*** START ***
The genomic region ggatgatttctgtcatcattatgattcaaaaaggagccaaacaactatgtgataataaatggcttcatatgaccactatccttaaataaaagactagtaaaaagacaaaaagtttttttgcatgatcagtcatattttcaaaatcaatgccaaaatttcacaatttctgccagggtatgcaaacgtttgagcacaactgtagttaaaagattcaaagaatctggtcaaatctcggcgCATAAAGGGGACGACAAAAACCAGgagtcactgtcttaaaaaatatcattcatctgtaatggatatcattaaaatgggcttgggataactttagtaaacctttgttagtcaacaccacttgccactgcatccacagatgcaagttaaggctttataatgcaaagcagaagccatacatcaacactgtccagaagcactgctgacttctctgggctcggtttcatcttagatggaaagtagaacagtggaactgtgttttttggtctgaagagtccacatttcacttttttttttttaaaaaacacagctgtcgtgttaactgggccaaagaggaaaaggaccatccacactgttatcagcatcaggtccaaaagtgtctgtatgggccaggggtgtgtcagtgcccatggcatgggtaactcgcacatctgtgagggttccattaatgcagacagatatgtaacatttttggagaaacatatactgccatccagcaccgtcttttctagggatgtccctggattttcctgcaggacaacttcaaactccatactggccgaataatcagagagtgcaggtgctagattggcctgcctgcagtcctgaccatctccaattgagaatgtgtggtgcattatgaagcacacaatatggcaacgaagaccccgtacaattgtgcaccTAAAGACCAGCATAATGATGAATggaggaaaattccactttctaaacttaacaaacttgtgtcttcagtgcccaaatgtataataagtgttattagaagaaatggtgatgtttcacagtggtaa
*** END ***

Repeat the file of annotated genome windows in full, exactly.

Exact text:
The genomic region ggatgatttctgtcatcattatgattcaaaaaggagccaaacaactatgtgataataaatggcttcatatgaccactatccttaaataaaagactagtaaaaagacaaaaagtttttttgcatgatcagtcatattttcaaaatcaatgccaaaatttcacaatttctgccagggtatgcaaacgtttgagcacaactgtagttaaaagattcaaagaatctggtcaaatctcggcgCATAAAGGGGACGACAAAAACCAGgagtcactgtcttaaaaaatatcattcatctgtaatggatatcattaaaatgggcttgggataactttagtaaacctttgttagtcaacaccacttgccactgcatccacagatgcaagttaaggctttataatgcaaagcagaagccatacatcaacactgtccagaagcactgctgacttctctgggctcggtttcatcttagatggaaagtagaacagtggaactgtgttttttggtctgaagagtccacatttcacttttttttttttaaaaaacacagctgtcgtgttaactgggccaaagaggaaaaggaccatccacactgttatcagcatcaggtccaaaagtgtctgtatgggccaggggtgtgtcagtgcccatggcatgggtaactcgcacatctgtgagggttccattaatgcagacagatatgtaacatttttggagaaacatatactgccatccagcaccgtcttttctagggatgtccctggattttcctgcaggacaacttcaaactccatactggccgaataatcagagagtgcaggtgctagattggcctgcctgcagtcctgaccatctccaattgagaatgtgtggtgcattatgaagcacacaatatggcaacgaagaccccgtacaattgtgcaccTAAAGACCAGCATAATGATGAATggaggaaaattccactttctaaacttaacaaacttgtgtcttcagtgcccaaatgtataataagtgttattagaagaaatggtgatgtttcacagtggtaa